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ARTRITIS JUVENIL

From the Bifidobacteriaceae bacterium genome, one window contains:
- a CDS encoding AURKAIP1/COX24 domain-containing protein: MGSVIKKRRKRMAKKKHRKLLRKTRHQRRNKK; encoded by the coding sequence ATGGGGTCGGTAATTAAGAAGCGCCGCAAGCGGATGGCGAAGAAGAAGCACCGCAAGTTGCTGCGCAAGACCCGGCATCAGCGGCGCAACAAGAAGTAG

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Juvenile Idiopathic ArthritisMariaEspinosa, MD,*Beth S. Gottlieb, MD, MS*AuthorDisclosureDrsEspinosaandGottliebhavedisclosednonancialrelationshipsrelevanttothisarticle. Thiscommentarydoesnotcontain a discussion ofanunapproved/investigativeuseofa commercial product/device.EducationalGapJuvenile idiopathic arthritis affects around 294,000 children in the United States. In 2001,a new classication of the disorder and its subtypes was created. Current therapies, includingthe use of biologic medications, have improved the prognosis of this condition signicantly.Objectives Aftercompletingthisarticle, readersshouldbeableto:1. Understandthepathophysiologyofjuvenileidiopathicarthritis(JIA).2. RecognizetheclinicalfeaturesofthedifferenttypesofJIA.3. BeawareofthecomplicationsofJIA.4. KnowthetreatmentofJIA.IntroductionJuvenile idiopathic arthritis (JIA) is a broad term used to describe several different forms ofchronic arthritis in children. All forms are characterized by joint pain and inammation.The older term, juvenile rheumatoid arthritis, has been replaced by JIA to distinguish child-hood arthritis from adult-onset rheumatoid arthritis and to emphasize the fact that arthritisin childhood is a distinct disease. JIA also includes more subtypes of arthritis than did ju-venile rheumatoid arthritis.JIA is the most common rheumatologic disease in children and is one of the more frequentchronic diseases of childhood. The etiology is not completely understood but is known to bemultifactorial, with both genetic and environmental factors playing key roles. Without appro-priate and early aggressive treatment, JIAmay result in signicant morbidity, such as leg-lengthdiscrepancy, joint contractures, permanent joint destruction, or blindness fromchronic uveitis.DenitionArthritis is dened as joint effusion alone or the presence of two or more of the followingsigns: limitation of range of motion, tenderness or pain on motion, and increased warmth inone or more joints. JIA is broadly dened as arthritis of one or more joints occurring for atleast 6 weeks in a child younger than 16 years of age. JIA isa diagnosis of exclusion. A number of conditions, such asinfections, malignancy, trauma, reactive arthritis, and con-nective tissue diseases such as systemic lupus erythematosus(SLE),mustbeexcludedbeforeadiagnosisofJIAcanbemade (1) (Table 1).JIA is subdivided into seven distinct subtypes in the clas-sication scheme established by the International League ofAssociations for Rheumatology in 2001 (Table 2). The sub-types differ according to the number of joints involved, pat-tern of specic serologic markers, and systemic manifestationspresent during therst 6 months of disease. These categorieswere established to reect similarities and differences amongthedifferent subtypes soas tofacilitatecommunicationamongphysicians worldwide, tofacilitateresearch, andtoaid in understanding prognosis and therapy. (2)AbbreviationsANA: antinuclear antibodyARF: acute rheumatic feverAS: ankylosing spondylitisIBD: inammatory bowel diseaseIL: interleukinIV: intravenousJIA: juvenile idiopathic arthritisMAS: macrophage activation syndromeNSAID: nonsteroidal anti-inammatory drugRF: rheumatoid factorSLE: systemic lupus erythematosusTNF: tumor necrosis factor*TheStevenandAlexandraCohenChildrensMedicalCenterofNewYork, NorthShoreLongIslandJewishHealthSystem, NewHydePark, NY.Article collagenvasculardisordersPediatricsinReviewVol.33No.7July2012 303 at Chulalongkorn University on January 8, 2015 http://pedsinreview.aappublications.org/ Downloaded from EpidemiologyIt has been estimated that JIA affects w294,000 childrenbetween the ages of 0 and 17 years in the United States.Theincidenceandprevalenceof JIAvaryworldwide.Thisdifferencelikelyreectsspecicgenetic(eg, HLAantigen alleles) and environmental factors in a given geo-graphic area. The incidence rate has been estimated as 4to 14 cases per 100,000 children per year, and the prev-alence rates have been reported as 1.6 to 86.0 cases per100,000 children. JIA tends to occur more frequently inchildren of European ancestry, with the lowest incidencerates reported among Japanese and Filipino children.In white populations with European ancestries, oligo-articular JIA is the most common subtype. In children ofAfrican American descent, however, JIA tends to occurat an older age and is associated with a higher rate ofrheumatoid factor (RF)-positive polyarticular JIA anda lower risk of uveitis.Different subtypes of JIA vary with respect to age andgenderdistributions(Table2). OligoarticularJIA, forexample, occurs more frequently in girls, with a peak in-cidence in children between 2 and 4 years of age. Poly-articular JIA also occurs more frequently in girls and hasa biphasic age of onset; therst peak is from 1 to 4 yearsof age and the second peak occurs at 6 to 12 years of age.(1)(3)PathogenesisThe cause of JIA is not well understood, but is believed tobe inuenced by both genetic and environmental factors.Twin and family studies strongly support a genetic basisof JIA; concordanceratesinmonozygotictwinsrangebetween25%and40%, andsiblings of thoseaffectedbyJIAhaveaprevalenceofJIAthatis15-to30-foldhigher than the general population.Strong evidence has been reported for the role of HLAclass I and II alleles in the pathogenesis of different JIAsubtypes. HLA-B27 has been associated with the devel-opment of inammation of the axial skeleton with hip in-volvement, andoftenis positiveinpatients whohaveenthesitis-relatedarthritis. HLA-A2is associatedwithearly-onset JIA. The class II antigens (HLA-DRB1*08,11, and 13 and DPB1*02) are associated with oligoar-ticular JIA. HLA-DRB1*08 is also associated with RF-negative poly JIA.Clinical features of systemic-onset JIA mostly resembleautoinammatory syndromes, such as familial Mediterra-nean fever, and there is a lack of an association betweensystemic-onset JIA and HLA genes. As a result, many con-clude that systemic-onset JIA should be considered a sep-arate entity, distinct from the other JIA subtypes. (4)Cell-mediatedandhumoral immunityplayaroleinthepathogenesisofJIA.Tcellsreleaseproinamma-tory cytokines, such as tumor necrosis factora (TNF-a),interleukin-6 (IL-6), and IL-1, which are found in high lev-els in patients who have polyarticular JIA and systemic-onset JIA. Evidence for the role of T cells in JIA comesfromstudies that showoligoclonal expansion of T cells anda high percentage of activated T cells in the synovium ofpatients who have JIA.Table 1. DifferentialDiagnosisofArthritisReactive PoststreptococcalRheumaticfeverSerumsicknessReitersyndromeInammatory JuvenileidiopathicarthritisInammatoryboweldiseaseSarcoidosisInfection SepticjointPostinfectious:toxicsynovitisViral(eg, Epstein-Barrvirus,parvovirus)LymediseaseOsteomyelitisSacroilitis, bacterialDiscitisSystemic SystemiclupuserythematosusHenoch-SchonleinpurpuraSerumsicknessDermatomyositisMixedconnectivetissuediseaseProgressivesystemicsclerosisPeriodicfeversyndromesPsoriasisKawasakidiseaseBehcetdiseaseMalignancy LeukemiaNeuroblastomaMalignantbonetumors(eg,osteosarcoma, Ewingsarcoma, rhabdosarcoma)Benignbonetumors OsteoidosteomaOsteoblastomaImmunodeciency CommonvariableimmunodeciencyTraumaAdapted from Weiss JE, Illowite NT. Juvenile idiopathic arthritis.Rheum Dis Clin N Am. 2007;33:441470.collagenvasculardisorders juvenileidiopathicarthritis304PediatricsinReviewVol.33No.7July2012 at Chulalongkorn University on January 8, 2015 http://pedsinreview.aappublications.org/ Downloaded from Table2.InternationalLeagueofAssociationsforRheumatologyClassicationofJuvenileIdiopathicArthritisCategoryDenitionFrequency(%ofallJIA)AgeofOnsetSexRatioSusceptibilityAllelesSystemiconsetjuvenileidiopathicarthritis(JIA)Arthritisinoneormorejointswithorprecededbyfeverofatleast2weeksdurationthatisdocumentedasdaily(quotidian)foratleast3daysandaccompaniedbyoneormoreofthefollowing:(1)rash(evanescent),(2)lymphadenopathy,(3)hepatomegalyorsplenomegaly,(4)serositis4%17%ChildhoodF[MHLA-DRB1*11OligoJIAArthritisaffectingonetofourjointsduringtherst6monthsofdisease27%56%Earlychildhood;peakat24yearsF>>>MHLA-DRB1*08HLA-DRB1*11HLA-DQA1*04HLA-DQA1*05PersistentAffectsnomorethanfourjointsthroughoutthediseasecourseHLA-DQB1*04HLA-A2(earlyonset)ExtendedAffectsmorethanfourjointsaftertherst6monthsofdiseasePolyarthritis(RF-negative)Arthritisaffectsveormorejointsintherst6monthsofdisease.TestsforRFarenegative11%28%Biphasicdistribution;earlypeakat24yearsandlaterpeakat612yearsF>>MHLA-DRB1*0801Polyarthritis(RF-positive)Arthritisaffectsveormorejointsintherst6monthsofdisease.TestsforRFarepositiveonatleasttwooccasionsthatare3monthsapart2%7%LatechildhoodoradolescenceF>>MHLAB1*04HLA-DR4PsoriaticarthritisArthritisandpsoriasis,orarthritisandatleasttwoofthefollowing:(1)dactylitis,(2)nailpitting,(3)familyhistoryofpsoriasisinarst-degreerelative2%11%Biphasicdistribution;earlypeakat24yearsandlaterpeakat911yearsF>MHLA-B27IL23R(newassociation)Enthesitis-relatedarthritisArthritisorenthesitiswithatleasttwoofthefollowing:(1)sacroiliactendernessorlumbosacralpain,(2)presenceofHLA-B27antigen,(3)onsetofarthritisinamale>6yearsold,(4)acuteanterioruveitis,(5)familyhistoryinarst-degreerelativeofHLA-B27associateddisease3%11%LatechildhoodoradolescenceM>>FHLA-B27ERAP1(newassociation)UndifferentiatedarthritisArthritisthatfulllscriteriainnocategoryorintwoormoreoftheabovecategories11%21%AdaptedfromRavelliA,MartiniA.Juvenileidiopathicarthritis.Lancet.2007;369:767768.HinksA,MartinP,FlynnE,etal.SubtypespecicgeneticassociationsforJIA:ERAP1withtheenthesitisrelatedarthritissubtypeandIL23Rwithjuvenilepsoriaticarthritis.ArthritisResTher.2011;13:R12.HLAhumanlymphocyteantigen;JIAjuvenileidiopathicarthritis;RFrheumatoidfactor.collagenvasculardisorders juvenileidiopathicarthritisPediatricsinReviewVol.33No.7July2012 305 at Chulalongkorn University on January 8, 2015 http://pedsinreview.aappublications.org/ Downloaded from Recently, inamedjoints inpatients whohaveJIAhave been shown to have high levels of IL-17producingT cells; IL-17 induces the production of other interleu-kinsandmatrixmetalloproteinasesthatareall involvedinjointdamage.TheroleofhumoralimmunityinJIApathogenesis is supported by the increased level of auto-antibodies, suchas antinuclear antibodies (ANAs)andimmunoglobulins, by complement activation, and by thepresence of circulating immune complexes. (5)Other possible factors that have been implicated in thepathogenesis of JIA include immunologic dysregulation,psychological stress, trauma, hormonal abnormalities, andinfectious triggers.ClinicalFeaturesJIA is divided into seven subtypes dened by clinical fea-tures during the rst 6 months of disease. The InternationalLeague of Associations for Rheumatology classication ofJIA includes the following subtypes: (1) Systemic-onsetarthritis, (2) oligoarticular arthritis,(3) polyarticular RF-positivearthritis, (4) polyarticular RF-negativearthritis,(5) psoriaticarthritis,(6) Enthesitis-relatedarthritis,and(7) undifferentiatedarthritis, or other.Eachsubtypevaries withrespect to clinical presentation,pathogenesis,treatment outcomes, and prognosis. All subtypes of JIA,however, sharecommonsymptoms, suchasmorningstiffness or gelling phenomenon (stiffness after a jointremainsinonepositionforaprolongedperiod)thatimproves throughout the day, limp, swollen joints, limita-tion of activities because of pain, and periods characterizedby disease remission interspersed with diseaseares.ThereisnodiagnostictestforJIA; therefore, othercauses of arthritis must be excluded carefully before thediagnosis is made.Systemic-OnsetJIASystemic-onset JIA is distinct compared with the othersubtypes in that it is characterized by the presence ofhigh-spiking fevers of at least 2 weeks duration in ad-ditiontoarthritis. Thediseaseaffects10%to15%ofchildrenwhohaveJIA, andtendstoaffectboysandgirls equally, with a peak age of onset between 1and5years.Earlyinthediseasecourse,patientscanpresent withfatigueandanemia.ThefeverinsystemicJIAischaracterizedbytemperatures >39Cthatoccurdaily or twice daily, with a rapid return to baseline or belowbaseline (quotidian pattern). Fever spikes usually occur inthelateafternoonorevening. Childrenoftenappearillduring febrile periods and look well when the feversubsides.The rash in systemic JIA is described typically as an ev-anescent, salmon-colored macular rash that accompaniesfebrile periods (Fig 1). The rash generally is nonpruriticand occurs most commonly on the trunk and proximalextremities, includingtheaxillaandinguinal areas. (2)Otherextra-articularmanifestationsthatcanbe seeninsystemic JIA include hepatosplenomegaly, lymphade-nopathy, pulmonary disease, such as interstitialbrosis,and serositis, such as pericarditis. The febrile period andother systemic features may precede the onset of arthritisby weeks to months. A denite diagnosis of JIA, however,cannot be made until arthritis is detected on physical ex-amination. (6)Laboratory abnormalities typically observedinsys-temic JIA include anemia, leukocytosis, thrombocytosis,elevated liver enzymes, and acute-phase reactants, such aserythrocytesedimentationrate, C-reactiveprotein, andferritin. ANA titer is usually negative and is not helpfulin making the diagnosis.Complications of systemic JIA include infection fromimmunosuppressive therapy, growth disturbances, os-teoporosis, cardiac disease, amyloidosis (rare in NorthAmerica compared with other parts of the world), andmacrophage-activation syndrome (MAS) (Table 3). MASoccurs in about 5% to 8% of children who have systemicJIA and is characterized by persistent fever, pancytope-nia, hepatosplenomegaly, liver dysfunction, coagulopathy,andneurologicsymptoms. BonemarrowexaminationFigure 1. Salmon-colored rash in systemic juvenileidiopathicarthritis. (Courtesy of Charles H. Spencer [http://www.rheumatlas.org].)collagenvasculardisorders juvenileidiopathicarthritis306PediatricsinReviewVol.33No.7July2012 at Chulalongkorn University on January 8, 2015 http://pedsinreview.aappublications.org/ Downloaded from in patients who have MAS reveals phagocytosis of hema-topoietic cells by macrophages. (2) Triggers of MAS in-clude viral infections and certain changes in medications.Laboratory abnormalitiesincludepancytopenia,pro-longation of the prothrombin time and partial thrombo-plastin time, and elevated levels of D-dimer, triglycerides,andferritin. Contrarytowhatwouldbeexpected, theerythrocyte sedimentation rate typically falls in MAS be-cause of the lowbrinogen levels resulting froma consump-tion coagulopathy and hepatic dysfunction. Because MAScarries a signicant mortality rate of approximately 20% to30%, early recognition and treatment of MAS with cortico-steroids or cyclosporine is important to prevent multisys-tem organ failure. (6)Diagnosis of systemicJIAinvolves theexclusionofother conditions, such as infections, malignancy, collagenvascular diseases, and acute rheumatic fever (ARF). Infec-tions tend to have less-predictable fever patterns than sys-temicJIA. Childrenwhohaveleukemiatendtohaveleukopenia, thrombocytopenia, and elevated lactic dehy-drogenase levels. In ARF, the fever tends to be persistent,the arthritis is migratory and asymmetric, cardiac involve-ment often is associated with endocarditis, and the rash(referred to as erythema marginatum) is associated withan expanding margin. Antistreptolysin O titers can be el-evated in any inammatory condition; however, the morespecic antibodies for streptococcal infection, suchasantideoxyribonucleaseb, antistreptokinsase, and antihy-aluronidase,wouldbeelevatedonlyinARF,indicatinga recent group A streptococcal infection.The prognosis of systemic JIA depends on the severityof the arthritis. Most systemic symptoms resolve overmonths to years, and mortality, which is 8yearsofage.Thistypeofarthritisischaracterized by the presence of enthesitis, or inamma-tion at the sites of tendon insertions onto bone. Most pa-tients aficted with this type of arthritis are HLA-B27positive. Patients typically complainof pain, stiffness,and loss of mobility of the lower back, and can presentwith arthritis in lower extremity joints. Unlike other JIAsubtypes, the sacroiliac joints can be involved at presen-tation. Children with this subtype may experience an-terior or acute iritis, which is characterized by injected,erythematous conjunctiva, photophobia, and pain. Manypatientswhohavethistypeof arthritishaveapositivefamilyhistoryof anHLA-B27relateddisease, suchasIBD, psoriasis, or ankylosing spondylitis (AS). (2)Patients whohaveenthesitis-relatedarthritis mayde-velop AS, reactive arthritis, or IBD-associated arthritis. Chil-dren who have AS typically present with limitation and painof thelumbarspineandmayhaveevidenceofsacroiliacjoint inammationonimaging. ASis most commoninboys, with a male-to-female ratio of 7:1, and 90%of patientsare found to be positive for HLA-B27. Reactive arthritis of-ten occurs after a genitourinary or gastrointestinal infectionand often is associated with conjunctivitis and urethritis. Pa-tients who have IBDmay present initially with an asymmet-ric arthritis involving joints of the lower extremities. Flaresof IBD also may be associated with episodic arthritis. (1)UndifferentiatedArthritisChildren diagnosed as having an undifferentiated arthritisgenerally do not meet inclusion criteria for any other cat-egory, or they may meet criteria for more than one. (2)Figure 3. Cataracts resulting from chronic uveitis in a patientwithjuvenileidiopathicarthritis.Figure 4. Proximal interphalangeal joint and metacarpal-phalangeal joint swelling (see thumbs) typical of polyarticularjuvenileidiopathicarthritis. (CourtesyofCharlesH. Spencer[http://www.rheumatlas.org].)Figure 5.Swellingofleftthirdproximalphalangealjointwithsausageappearanceofngerinapatientwithpsoriaticar-thritis. (Courtesy of Charles H. Spencer [http://www.rheumatlas.org].)collagenvasculardisorders juvenileidiopathicarthritisPediatricsinReviewVol.33No.7July2012 309 at Chulalongkorn University on January 8, 2015 http://pedsinreview.aappublications.org/ Downloaded from ComplicationsOne of the more common and devastating complicationsassociated with JIA is iridocyclitis, a form of chronic an-terior uveitis. The condition occurs in approximately 15%to 20% of patients who have JIA and can lead to permanentblindness. (6) It is critical that children who have JIA bescreened routinely for iritis because the uveitis can be diag-nosed early in the course only with a slit lamp examinationby an ophthalmologist. The frequency of required exami-nationsisdeterminedbythechildsageandhisorherANA status. Children 20 mg/d) and in-cludeimmunosuppression,adrenalsuppression,increasedappetite and weight gain, acne, mood changes, osteoporo-sis and avascular necrosis, cataracts and increased intraocu-lar pressures, cushingoid features, and diabetes. (2)Disease-modifyingantirheumaticdrugsareagentsthat slowtheradiologic progressionof diseaseandarerequiredbytwo-thirdsofchildren. Theseagentsinclude sulfasalazine, azathioprine, hydroxychloroquine,leunomide, cyclosporin, and methotrexate. Methotrex-ate, a folate antagonist, is the disease-modifying antirheu-matic drug most commonly prescribed in children whohavemoreaggressivearthritis.Methotrexateisgivenonceweeklyineithertheoral orsubcutaneousroute.The effects of this medication generally are seen within6 to 12 weeks. Adverse effects mainly include gastrointes-tinal manifestations, such as oral ulcers, abdominal pain,nausea, decreasedappetite, andhepaticdysfunction(ie, elevation of liver enzymes). Folic acid can be admin-istered to decrease these gastrointestinal side effects.Pulmonarytoxicityisaknownadverseeffectthatrarelyoccursinchildren.Thereisanincreasedriskofcollagenvasculardisorders juvenileidiopathicarthritis310PediatricsinReviewVol.33No.7July2012 at Chulalongkorn University on January 8, 2015 http://pedsinreview.aappublications.org/ Downloaded from immunosuppression while on methotrexate and patientsshould not receive any live virus vaccines such as measles-mumps-rubella, varicella, and intranasal u vaccines. A childtakingmethotrexatewhodevelops a fever or is unwellshouldbeexaminedbythepediatricianandhavestudiessent (complete blood count, blood and urine cultures) toexclude an underlying bacterial infection. An increased riskof lymphoproliferative malignancies also is reported in chil-dren who take methotrexate, but this effect has not beenproven clearly. Blood counts and liver enzymes are moni-tored every 4 to 8 weeks while a child is taking metho-trexate. The treatment period is not dened clearly, butgenerally, a child is treated with methotrexate for at least1 year after achieving disease remission. Overall, methotrex-ate is a very safe and effective drug and is now considereda gold-standard therapy for children who have JIA. (2)(8)Use of biologic agents has improved the morbidity as-sociated with JIA signicantly. Biologic drugs are medi-cations, such as monoclonal antibodies, soluble cytokinereceptors, andreceptorantagonists, thattargetspecicproteins involved in the inammatory cascade. All biolog-ics are given through the IV or subcutaneous route. Allof these agents carry a risk of immunosuppression andcytopenias; therefore, a child taking a biologic agent mustbe followed closely with detailed physical examinationsand laboratory studies.As with methotrexate, a child taking a biologic who de-velops a fever or appears unwell even without a fever (bio-logics suchas anti-TNFs canblockthefebrileresponsedespite active infection) must be examined and have bloodwork to exclude a serious bacterial infection. Biologicsshould not be given while a child is acutely ill. Also, childrenon biologics should not be given live vaccines. Reactivationoftuberculosisisanotherpotential complication,andpa-tients are screened for tuberculosis before the start of ther-apy and then yearly while on these medications. (8)Elevated levels of TNF-a are found in patients who haveJIA.Etanercept,iniximab,andadalimumabarebiologicagents that block TNF-a. Etanercept is a soluble TNF re-ceptor that binds and inhibits TNF-a and was approved bythe FDA in 1999 for the treatment of JIA in children>2years of age. The drug has been shown to be highly effectivein patients who have extended oligoarthritis or polyarticularJIA who were not responsive to treatment with NSAIDs ormethotrexate. In additiontotheriskofimmunosuppres-sion, headache, upper respiratory tract infections, and injec-tion site reactions are other common adverse effects.Iniximab, a chimeric monoclonal antibody toTNF-athatis given through the IV route, has been shown to be ef-cacious in the treatment of JIA and uveitis. Adalimumab,a humanized monoclonal antibody to TNF, was thesecondbiologicagent tobeapprovedbytheFDAin2008formoderatetosevereJIAinchildren>4yearsof age. Unlike etanercept, which is given once weekly,adalimumab is given once every 2 weeks and has beenshown to be effective in patients who have polyarticular JIA.Elevated levels of IL-1 and IL-6 are found in the seraandsynovial uidofpatientswhohaveJIA.Theselevelsare particularly elevated in children who have systemic-onsetJIA. Recently, anakinra, an anti-IL-1 receptor antagonist,and tocilizumab, an anti-IL-6 monoclonal antibody, whichis nowapproved by the FDA, have demonstrated promisingresults in the treatment of patients who have systemic JIA.Abatacept, arecombinant fusionproteinthat down-regulatesT-cell stimulation, was approved by the FDA in 2008 formoderate to severe polyarticular JIA in children>6 yearsold. Other therapies, such as rituximab (an anti-CD20B-celldepleting monoclonal antibody) and rilonacept (anIL-1 blocking agent), are being studied for the treatmentof JIA. The duration of treatment with biologics is at leastfor 1 year after disease remission is achieved. (2)(7)(8)Treatment of uveitis depends largely on the ophthal-mologistsrecommendations. Typically, dilatingagentsand topical corticosteroids are usedrst. If inammationpersists or the patient is unable to taper off corticosteroidophthalmic drops, often methotrexate is started. Iniximaband adalimumab also have been found to be quite ben-ecial in the treatment of uveitis. (9)AutologousStemCellTransplantationPatients who have JIA that is refractory to the previouslydescribedmedicalinterventionsmayundergoautologousstem cell transplantation. Autologous stem cell transplan-tationinvolves usingimmunosuppressiontoremoveautoreactivelymphocytesfollowedbystemcelltrans-plantation. Thisprocedurewouldbeconsideredonlyfor a small subset of patients who have JIA that is re-fractory to all other treatments. (7)OtherConsiderationsOther treatment considerations must include physical ther-apyandoccupational therapytoimprovemobilityof af-fectedjoints andmaintainmusclestrength. Monitoringphysical andpsychological functioningmust beassessedroutinely,andcounselingorpsychotherapyofferedwhenneeded. Leg-lengthdiscrepancies mayrequiretreatmentif they become signicant and orthopedic referrals shouldbe made when appropriate.PrognosisApproximately 50% of children who have JIA continue tohave active disease into adulthood. In patients who havecollagenvasculardisorders juvenileidiopathicarthritisPediatricsinReviewVol.33No.7July2012 311 at Chulalongkorn University on January 8, 2015 http://pedsinreview.aappublications.org/ Downloaded from active disease into adulthood, there can be signicant dis-ability, such as joint deformity, growth abnormalities, vi-sual disturbance caused by uveitis, functional limitationsbecauseof pain, andsoforth. Factorsaffectingdiseaseoutcomeincludedisease duration, presence of polyar-ticular disease, and use of systemic corticosteroid treat-ment. The mortality rate in JIA based on reports fromthe United States and Canada is 0.29 per 100 patients,andmostdeathsoccurinpatientswhohavesystemicJIA. (1)References1. WeissJE,IlowiteNT. Juvenileidiopathicarthritis.RheumDisClin North Am. 2007;33(3):441470, vi2. Ravelli A, Martini A. Juvenile idiopathic arthritis. Lancet. 2007;369(9563):7677783. Rabinovich CE. Juvenile rheumatoid arthritis. Emedicine. Availableat: http://emedicine.medscape.com/article/1007276. AccessedOctober 6, 20114. Woo P, Colbert RA. An overviewof genetics of paediatric rheumaticdiseases. Best Pract Res Clin Rheumatol. 2009;23(5):5895975. PrakkenBJ, Albani S. Usingbiologyof diseasetounderstandand guide therapy of JIA. Best Pract Res Clin Rheumatol. 2009;23(5):5996086. CassidyJT, PettyRE, Laxer RM, LindsleyCB. TextbookofPediatricRheumatology. 5thed. Philadelphia, PA: ElsevierInc.;20057. McCannLJ, WedderburnLR, HassanN. Juvenileidiopathicarthritis. Arch Dis Child Educ Pract Ed. 2006;91:ep29ep368. QuartierP.Currenttreatmentsforjuvenile idiopathicarthritis.Joint Bone Spine. 2010;77(6):5115169. Foeldvari I, NielsenS, Kmmerle-DeschnerJ, et al. Tumornecrosisfactor-alphablockerintreatmentofjuvenileidiopathicarthritis-associated uveitis refractory to second-line agents: results ofa multinational survey. J Rheumatol. 2007;34(5):11461150SummaryJuvenileidiopathicarthrithis(JIA)isthemostcommonrheumaticdiseaseofchildhood.JIA is a chronic disease that is associated with periodsofdiseasearesandperiodsofdiseaseinactivity.Early, aggressivetreatmentwithnonsteroidalanti-inammatorydrugs, intra-articularcorticosteroidinjections, or methotrexate, has signicantly improvedtheoutcomeofmostchildrenwhohaveJIA.Biologicshavebeenshowntobebothsafeandeffectiveforthetreatmentofmoreaggressiveformsofarthritisandforuveitis.Long-termsafetydataofbiologicsisstilluncertain.In the near future, it is hoped that genetic testing willallowearlierdiagnosisofJIAaswellashelppredictthediseasecourseofchildrenwhohaveJIA.GeneticPIRQuizThisquizisavailableonlineathttp://www.pedsinreview.aappublications.org. NOTE:SinceJanuary2012,learners can take Pediatrics in Review quizzes and claim credit online only. No paper answer form will be printedinthejournal.NewMinimumPerformanceLevelRequirementsPerthe2010revisionoftheAmericanMedical Association(AMA)PhysiciansRecognitionAward(PRA)andcreditsystem, aminimumperformancelevel mustbeestablishedonenduringmaterial andjournal-basedCMEactivities that are certied for AMA PRA Category 1 CreditTM. To successfully complete 2012 Pediatrics in ReviewarticlesforAMAPRACategory1CreditTM, learnersmustdemonstrateaminimumperformancelevelof60%orhigheronthisassessment, whichmeasuresachievementoftheeducational purposeand/orobjectivesofthisactivity.Startingwith2012PediatricsinReview, AMAPRACategory1CreditTMcanbeclaimedonlyif60%ormoreofthequestionsareansweredcorrectly.Ifyouscorelessthan60%ontheassessment, youwillbegivenadditionalopportunitiestoanswerquestionsuntilanoverall60%orgreaterscoreisachieved.analysis also may allow physicians to target therapiesmoreeffectively.Itishopedthatdevelopmentofmorespecictherapieswilldecreaseoverallimmunosuppressionandotherassociatedtoxicities.collagenvasculardisorders juvenileidiopathicarthritis312PediatricsinReviewVol.33No.7July2012 at Chulalongkorn University on January 8, 2015 http://pedsinreview.aappublications.org/ Downloaded from 1. You are evaluating a 10-year-old girl for joint pain that has been present for w2 months. She has no fever butcomplains of pain and swelling in her hands and feet, which is worse in the morning. On physical examination,she has evidence of symmetric swelling of all proximal interphalangeal joints in her hands and feet and painover her temporomandibular joint. The remainder of the examination is normal. Which of the following is themostlikelydiagnosis?A. Enthesitis-relatedarthritisB. Oligoarticularjuvenileidiopathicarthritis(JIA)C. PolyarticularJIAD. PsoriaticarthritisE. Systemic-onsetJIA2. After determining the diagnosis in the patient mentioned above, you decide to initiate therapy for her arthritis.Whichofthefollowingmedicationsisthemostappropriaterstmedicationtobegin?A. CelecoxibB. IniximabC. MethotrexateD. NaproxenE. Prednisone3. WhichofthefollowingstatementsregardingJIAistrue?A. AfricanAmericanchildrenmoreoftenhavesystemic-onsetJIAthanothersubtypes.B. AssociationwithHLA-B27positivityistypicalinenthesitis-relatedarthritis.C. Oligoarthritisoccursmostcommonlyinadolescents.D. Polyarthritisoccursmostcommonlyinmalesubjects.E. Psoriaticarthritisisnotassociatedwithophthalmologicdisease.4. WhichofthefollowingpatientswhohaveJIAismostlikelytodevelopiritis?A. A15-year-oldboywhohasenthesitis-relatedarthritis, antinuclearantibody(ANA)-negativeB. A3-year-oldgirlwhohasoligoarticularsubtype, ANA-negativeC. A6-year-oldgirlwhohasoligoarticularsubtype, ANA-positiveD. A12-year-oldgirlwhohaspolyarticularsubtype, ANA-positiveE. A5-year-oldboywhohassystemiconsetsubtype, ANA-negative5. A 7-year-old girl has developed a limp and complains of painin her right knee,which is warm and swollen.Although she is afebrile in the ofce, her parents say she had a fever at home. You suspect oligoarticular JIAbuthaveconcernsaboutinfection.Whichofthefollowingtestswouldgiveyouadenitiveanswer?A. ANAB. ErythrocytesedimentationrateC. RheumatoidfactorD. SynovialuidanalysisE. Whitebloodcellcountcollagenvasculardisorders juvenileidiopathicarthritisPediatricsinReviewVol.33No.7July2012 313 at Chulalongkorn University on January 8, 2015 http://pedsinreview.aappublications.org/ Downloaded from DOI: 10.1542/pir.33-7-3032012;33;303 Pediatrics in ReviewMaria Espinosa and Beth S. GottliebJuvenile Idiopathic ArthritisServicesUpdated Information &http://pedsinreview.aappublications.org/content/33/7/303including high resolution figures, can be found at: Referenceshttp://pedsinreview.aappublications.org/content/33/7/303#BIBLThis article cites 7 articles, 2 of which you can access for free at: Subspecialty Collectionsular_-_other_multisystem_disorders_subhttp://pedsinreview.aappublications.org/cgi/collection/collagen_vascCollagen Vascular & Other Multisystem Disordersmusculoskeletal_disorders_subhttp://pedsinreview.aappublications.org/cgi/collection/rheumatology:Rheumatology/Musculoskeletal Disordersfollowing collection(s): This article, along with others on similar topics, appears in thePermissions & Licensinghttp://pedsinreview.aappublications.org/site/misc/Permissions.xhtmlin its entirety can be found online at: Information about reproducing this article in parts (figures, tables) orReprintshttp://pedsinreview.aappublications.org/site/misc/reprints.xhtmlInformation about ordering reprints can be found online: at Chulalongkorn University on January 8, 2015 http://pedsinreview.aappublications.org/ Downloaded from DOI: 10.1542/pir.33-7-3032012;33;303 Pediatrics in ReviewMaria Espinosa and Beth S. GottliebJuvenile Idiopathic Arthritishttp://pedsinreview.aappublications.org/content/33/7/303located on the World Wide Web at: The online version of this article, along with updated information and services, ishttp://pedsinreview.aappublications.org/content/suppl/2012/07/11/33.7.303.DC1.htmlData Supplement at: Pediatrics. All rights reserved. Print ISSN: 0191-9601. Boulevard, Elk Grove Village, Illinois, 60007. Copyright 2012 by the American Academy of published, and trademarked by the American Academy of Pediatrics, 141 Northwest Pointpublication, it has been published continuously since 1979. Pediatrics in Review is owned, Pediatrics in Review is the official journal of the American Academy of Pediatrics. A monthly at Chulalongkorn University on January 8, 2015 http://pedsinreview.aappublications.org/ Downloaded from